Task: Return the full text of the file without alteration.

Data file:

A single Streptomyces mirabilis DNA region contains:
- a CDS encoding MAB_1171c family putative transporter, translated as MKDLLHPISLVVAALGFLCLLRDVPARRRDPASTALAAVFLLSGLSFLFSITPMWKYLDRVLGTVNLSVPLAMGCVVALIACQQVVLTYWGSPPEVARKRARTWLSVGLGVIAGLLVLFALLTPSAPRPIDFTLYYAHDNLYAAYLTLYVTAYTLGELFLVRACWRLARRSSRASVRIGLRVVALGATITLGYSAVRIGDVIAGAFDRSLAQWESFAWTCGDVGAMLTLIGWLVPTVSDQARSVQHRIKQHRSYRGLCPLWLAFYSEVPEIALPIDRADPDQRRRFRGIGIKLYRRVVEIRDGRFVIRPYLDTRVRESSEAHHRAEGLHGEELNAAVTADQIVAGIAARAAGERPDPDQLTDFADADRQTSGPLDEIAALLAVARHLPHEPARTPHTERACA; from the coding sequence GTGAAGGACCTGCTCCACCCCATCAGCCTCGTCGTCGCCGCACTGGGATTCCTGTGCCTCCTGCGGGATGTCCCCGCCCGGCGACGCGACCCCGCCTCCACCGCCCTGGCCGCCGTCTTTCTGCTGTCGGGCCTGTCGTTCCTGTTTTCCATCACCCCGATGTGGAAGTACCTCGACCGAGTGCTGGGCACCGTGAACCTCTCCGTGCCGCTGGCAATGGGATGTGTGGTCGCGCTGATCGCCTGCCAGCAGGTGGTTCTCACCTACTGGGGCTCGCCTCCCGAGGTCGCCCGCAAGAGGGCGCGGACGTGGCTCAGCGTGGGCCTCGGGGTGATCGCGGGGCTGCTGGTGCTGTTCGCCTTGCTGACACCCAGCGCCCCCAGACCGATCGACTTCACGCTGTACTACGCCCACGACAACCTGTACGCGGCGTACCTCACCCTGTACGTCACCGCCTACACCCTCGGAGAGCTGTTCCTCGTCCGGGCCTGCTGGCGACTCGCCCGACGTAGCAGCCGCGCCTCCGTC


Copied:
A single Streptomyces mirabilis DNA region contains:
- a CDS encoding MAB_1171c family putative transporter, translated as MKDLLHPISLVVAALGFLCLLRDVPARRRDPASTALAAVFLLSGLSFLFSITPMWKYLDRVLGTVNLSVPLAMGCVVALIACQQVVLTYWGSPPEVARKRARTWLSVGLGVIAGLLVLFALLTPSAPRPIDFTLYYAHDNLYAAYLTLYVTAYTLGELFLVRACWRLARRSSRASVRIGLRVVALGATITLGYSAVRIGDVIAGAFDRSLAQWESFAWTCGDVGAMLTLIGWLVPTVSDQARSVQHRIKQHRSYRGLCPLWLAFYSEVPEIALPIDRADPDQRRRFRGIGIKLYRRVVEIRDGRFVIRPYLDTRVRESSEAHHRAEGLHGEELNAAVTADQIVAGIAARAAGERPDPDQLTDFADADRQTSGPLDEIAALLAVARHLPHEPARTPHTERACA; from the coding sequence GTGAAGGACCTGCTCCACCCCATCAGCCTCGTCGTCGCCGCACTGGGATTCCTGTGCCTCCTGCGGGATGTCCCCGCCCGGCGACGCGACCCCGCCTCCACCGCCCTGGCCGCCGTCTTTCTGCTGTCGGGCCTGTCGTTCCTGTTTTCCATCACCCCGATGTGGAAGTACCTCGACCGAGTGCTGGGCACCGTGAACCTCTCCGTGCCGCTGGCAATGGGATGTGTGGTCGCGCTGATCGCCTGCCAGCAGGTGGTTCTCACCTACTGGGGCTCGCCTCCCGAGGTCGCCCGCAAGAGGGCGCGGACGTGGCTCAGCGTGGGCCTCGGGGTGATCGCGGGGCTGCTGGTGCTGTTCGCCTTGCTGACACCCAGCGCCCCCAGACCGATCGACTTCACGCTGTACTACGCCCACGACAACCTGTACGCGGCGTACCTCACCCTGTACGTCACCGCCTACACCCTCGGAGAGCTGTTCCTCGTCCGGGCCTGCTGGCGACTCGCCCGACGTAGCAGCCGCGCCTCCGTC